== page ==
While smart thermostat are to be all the rage this winter among tech gadgets aficionados, the energy efficiency of households is still largely hampered by lights or other appliances being needlessly left on when not in use. However, the CATRENE HERTZ European research project has developed a user-centred system that will create dramatic energy savings without the need for human intervention.
Philips lighting division and corporate research laboratory took the project’s lead, partnering with prominent European companies from Austria, Spain and Netherlands. Recognising the need for an automated control system allowing true power efficiency, the project’s goal was to create a harmonised wireless network connecting home appliances and equipment through sensors: an intelligent, inbuilt platform that could independently manage energy-saving programmes.
HERTZ’s innovative approach has resulted in the development of several new applications, part of a power adjustment system that reduces energy consumption by 27%. Not yet named, the product will also be easy to install without the help of a professional and affordable, thanks to its low-cost components.
TRUE ENERGY EFFICIENCY
When developing the new product, the HERTZ team identified two fundamental challenges: the system had to help save more energy than it consumed and compatible with a variety of domestic devices.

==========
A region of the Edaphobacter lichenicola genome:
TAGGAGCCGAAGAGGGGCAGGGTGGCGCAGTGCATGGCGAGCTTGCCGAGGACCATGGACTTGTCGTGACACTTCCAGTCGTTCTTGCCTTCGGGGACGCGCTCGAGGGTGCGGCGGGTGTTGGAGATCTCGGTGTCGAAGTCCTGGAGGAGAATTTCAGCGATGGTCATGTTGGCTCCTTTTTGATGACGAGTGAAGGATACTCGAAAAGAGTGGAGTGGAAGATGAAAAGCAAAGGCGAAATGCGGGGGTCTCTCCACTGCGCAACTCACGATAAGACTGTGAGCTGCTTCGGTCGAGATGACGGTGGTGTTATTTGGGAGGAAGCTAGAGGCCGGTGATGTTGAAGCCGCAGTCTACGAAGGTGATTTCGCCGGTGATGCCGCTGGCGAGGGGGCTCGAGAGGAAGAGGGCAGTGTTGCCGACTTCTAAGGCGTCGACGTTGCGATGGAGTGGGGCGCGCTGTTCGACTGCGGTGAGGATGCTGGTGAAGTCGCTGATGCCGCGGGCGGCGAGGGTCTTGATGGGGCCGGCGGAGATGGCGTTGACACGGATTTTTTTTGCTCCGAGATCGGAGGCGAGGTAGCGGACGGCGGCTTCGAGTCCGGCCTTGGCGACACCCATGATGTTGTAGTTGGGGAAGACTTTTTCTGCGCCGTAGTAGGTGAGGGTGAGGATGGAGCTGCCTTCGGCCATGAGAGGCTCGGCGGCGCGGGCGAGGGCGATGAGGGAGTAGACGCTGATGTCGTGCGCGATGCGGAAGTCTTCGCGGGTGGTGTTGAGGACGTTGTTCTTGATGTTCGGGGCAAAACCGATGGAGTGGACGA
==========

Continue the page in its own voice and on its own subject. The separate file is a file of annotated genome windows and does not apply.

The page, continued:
“The Catch-22 that an energy saving system consumes more energy than it saves was solved by providing low-power versions of all the different components of the system,” explains HERTZ project leader Henk Schepers, Manager controls solutions at Philips. One of the main achievements of the three-year project was for example the creation of an energy-efficient sensor allowing a human presence to be detected in a room, even when the subject is not moving.
“HERTZ’s goal was to create a wireless inbuilt system that could independently manage energy-saving programmes.”
“Philips was in the lead to develop the ultra-reliable, low power presence sensor,” Schepers tells us. The wireless part of the system itself works on very low energy. Mainly thanks to the work of project partner Infineon it is now 90% more energy-efficient than the average wireless local network.
“The islands of incompatible, proprietary technologies were bridged by the definition of a common interface,” says Schepers. HERTZ created a gateway to facilitate the wireless interaction of different devices, allowing them to signal their status via the network: Quintor, a leader in the field of software and mobile development, defined the common interface language, while Dialog, a smartphone and tablet’s electronics specialist, developed the ultra-low energy standard for wireless communications.” The standard called DECT ULE, for Digital Enhanced Cordless Telecommunications Ultra Low Energy, was developed in the first time in its commercial version by Dialog.
Different other elements of a personal energy saving package where developed by the partners: Philips took care of the components specific to lighting, building up on another CATRENE project – Solutions for Energy Efficient Lighting (SEEL). And last but not least, Iquadrat, an online marketing expert, made several optimisations to the wireless system to make it more user friendly.
This international research project funded thanks to the European EUERKA initiative has set a new standard for the home energy-control market, overcoming important obstacles to achieving true energy efficiency